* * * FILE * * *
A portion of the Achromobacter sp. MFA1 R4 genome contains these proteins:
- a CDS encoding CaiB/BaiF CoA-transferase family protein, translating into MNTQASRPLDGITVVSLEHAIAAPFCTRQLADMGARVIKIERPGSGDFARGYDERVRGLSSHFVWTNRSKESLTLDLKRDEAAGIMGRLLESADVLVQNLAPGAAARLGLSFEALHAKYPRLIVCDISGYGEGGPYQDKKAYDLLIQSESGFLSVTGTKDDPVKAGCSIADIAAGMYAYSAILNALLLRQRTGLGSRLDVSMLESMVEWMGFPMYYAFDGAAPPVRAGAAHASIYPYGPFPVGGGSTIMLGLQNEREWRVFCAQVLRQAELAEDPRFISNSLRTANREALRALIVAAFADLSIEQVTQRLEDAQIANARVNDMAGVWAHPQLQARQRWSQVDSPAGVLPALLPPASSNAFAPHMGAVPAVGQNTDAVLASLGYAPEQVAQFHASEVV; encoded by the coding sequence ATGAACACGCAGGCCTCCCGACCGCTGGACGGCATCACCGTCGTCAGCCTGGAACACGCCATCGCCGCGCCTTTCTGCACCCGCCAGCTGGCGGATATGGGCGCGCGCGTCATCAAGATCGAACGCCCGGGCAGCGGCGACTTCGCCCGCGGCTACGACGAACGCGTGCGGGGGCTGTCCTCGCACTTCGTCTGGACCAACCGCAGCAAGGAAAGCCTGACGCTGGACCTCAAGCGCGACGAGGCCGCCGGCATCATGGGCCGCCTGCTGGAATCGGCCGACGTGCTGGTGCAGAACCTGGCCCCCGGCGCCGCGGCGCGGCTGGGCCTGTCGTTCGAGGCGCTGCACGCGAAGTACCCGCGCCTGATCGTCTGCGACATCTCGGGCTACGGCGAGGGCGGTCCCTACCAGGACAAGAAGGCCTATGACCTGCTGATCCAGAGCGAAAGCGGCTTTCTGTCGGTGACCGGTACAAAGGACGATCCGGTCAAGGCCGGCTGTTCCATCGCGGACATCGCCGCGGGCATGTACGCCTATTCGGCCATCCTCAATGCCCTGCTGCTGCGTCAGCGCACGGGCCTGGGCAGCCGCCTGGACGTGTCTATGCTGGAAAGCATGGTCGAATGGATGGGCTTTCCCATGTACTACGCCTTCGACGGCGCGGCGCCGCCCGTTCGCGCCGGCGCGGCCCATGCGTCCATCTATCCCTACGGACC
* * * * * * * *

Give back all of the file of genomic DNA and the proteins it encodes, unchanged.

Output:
A portion of the Achromobacter sp. MFA1 R4 genome contains these proteins:
- a CDS encoding CaiB/BaiF CoA-transferase family protein, translating into MNTQASRPLDGITVVSLEHAIAAPFCTRQLADMGARVIKIERPGSGDFARGYDERVRGLSSHFVWTNRSKESLTLDLKRDEAAGIMGRLLESADVLVQNLAPGAAARLGLSFEALHAKYPRLIVCDISGYGEGGPYQDKKAYDLLIQSESGFLSVTGTKDDPVKAGCSIADIAAGMYAYSAILNALLLRQRTGLGSRLDVSMLESMVEWMGFPMYYAFDGAAPPVRAGAAHASIYPYGPFPVGGGSTIMLGLQNEREWRVFCAQVLRQAELAEDPRFISNSLRTANREALRALIVAAFADLSIEQVTQRLEDAQIANARVNDMAGVWAHPQLQARQRWSQVDSPAGVLPALLPPASSNAFAPHMGAVPAVGQNTDAVLASLGYAPEQVAQFHASEVV; encoded by the coding sequence ATGAACACGCAGGCCTCCCGACCGCTGGACGGCATCACCGTCGTCAGCCTGGAACACGCCATCGCCGCGCCTTTCTGCACCCGCCAGCTGGCGGATATGGGCGCGCGCGTCATCAAGATCGAACGCCCGGGCAGCGGCGACTTCGCCCGCGGCTACGACGAACGCGTGCGGGGGCTGTCCTCGCACTTCGTCTGGACCAACCGCAGCAAGGAAAGCCTGACGCTGGACCTCAAGCGCGACGAGGCCGCCGGCATCATGGGCCGCCTGCTGGAATCGGCCGACGTGCTGGTGCAGAACCTGGCCCCCGGCGCCGCGGCGCGGCTGGGCCTGTCGTTCGAGGCGCTGCACGCGAAGTACCCGCGCCTGATCGTCTGCGACATCTCGGGCTACGGCGAGGGCGGTCCCTACCAGGACAAGAAGGCCTATGACCTGCTGATCCAGAGCGAAAGCGGCTTTCTGTCGGTGACCGGTACAAAGGACGATCCGGTCAAGGCCGGCTGTTCCATCGCGGACATCGCCGCGGGCATGTACGCCTATTCGGCCATCCTCAATGCCCTGCTGCTGCGTCAGCGCACGGGCCTGGGCAGCCGCCTGGACGTGTCTATGCTGGAAAGCATGGTCGAATGGATGGGCTTTCCCATGTACTACGCCTTCGACGGCGCGGCGCCGCCCGTTCGCGCCGGCGCGGCCCATGCGTCCATCTATCCCTACGGACC